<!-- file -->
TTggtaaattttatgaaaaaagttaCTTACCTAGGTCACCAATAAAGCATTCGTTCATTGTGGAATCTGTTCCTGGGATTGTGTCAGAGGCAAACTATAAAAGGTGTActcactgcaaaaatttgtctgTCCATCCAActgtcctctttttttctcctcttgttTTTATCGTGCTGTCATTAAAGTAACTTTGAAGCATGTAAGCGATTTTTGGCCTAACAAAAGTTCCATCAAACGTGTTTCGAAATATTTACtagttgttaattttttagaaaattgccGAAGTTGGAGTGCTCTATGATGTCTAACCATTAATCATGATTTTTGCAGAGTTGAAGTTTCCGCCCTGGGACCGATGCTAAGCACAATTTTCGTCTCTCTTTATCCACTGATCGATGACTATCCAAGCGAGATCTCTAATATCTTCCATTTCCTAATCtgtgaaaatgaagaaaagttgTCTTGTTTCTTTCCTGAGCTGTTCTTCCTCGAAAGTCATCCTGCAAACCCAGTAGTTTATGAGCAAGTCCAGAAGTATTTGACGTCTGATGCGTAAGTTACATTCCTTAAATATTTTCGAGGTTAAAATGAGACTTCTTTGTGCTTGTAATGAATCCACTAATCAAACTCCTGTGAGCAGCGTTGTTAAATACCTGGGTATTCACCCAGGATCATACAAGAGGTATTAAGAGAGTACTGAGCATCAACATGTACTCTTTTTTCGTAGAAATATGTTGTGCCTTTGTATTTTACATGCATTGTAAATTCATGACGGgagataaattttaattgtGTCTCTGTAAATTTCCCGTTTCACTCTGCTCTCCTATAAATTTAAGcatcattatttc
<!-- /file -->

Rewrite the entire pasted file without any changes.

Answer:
TTggtaaattttatgaaaaaagttaCTTACCTAGGTCACCAATAAAGCATTCGTTCATTGTGGAATCTGTTCCTGGGATTGTGTCAGAGGCAAACTATAAAAGGTGTActcactgcaaaaatttgtctgTCCATCCAActgtcctctttttttctcctcttgttTTTATCGTGCTGTCATTAAAGTAACTTTGAAGCATGTAAGCGATTTTTGGCCTAACAAAAGTTCCATCAAACGTGTTTCGAAATATTTACtagttgttaattttttagaaaattgccGAAGTTGGAGTGCTCTATGATGTCTAACCATTAATCATGATTTTTGCAGAGTTGAAGTTTCCGCCCTGGGACCGATGCTAAGCACAATTTTCGTCTCTCTTTATCCACTGATCGATGACTATCCAAGCGAGATCTCTAATATCTTCCATTTCCTAATCtgtgaaaatgaagaaaagttgTCTTGTTTCTTTCCTGAGCTGTTCTTCCTCGAAAGTCATCCTGCAAACCCAGTAGTTTATGAGCAAGTCCAGAAGTATTTGACGTCTGATGCGTAAGTTACATTCCTTAAATATTTTCGAGGTTAAAATGAGACTTCTTTGTGCTTGTAATGAATCCACTAATCAAACTCCTGTGAGCAGCGTTGTTAAATACCTGGGTATTCACCCAGGATCATACAAGAGGTATTAAGAGAGTACTGAGCATCAACATGTACTCTTTTTTCGTAGAAATATGTTGTGCCTTTGTATTTTACATGCATTGTAAATTCATGACGGgagataaattttaattgtGTCTCTGTAAATTTCCCGTTTCACTCTGCTCTCCTATAAATTTAAGcatcattatttc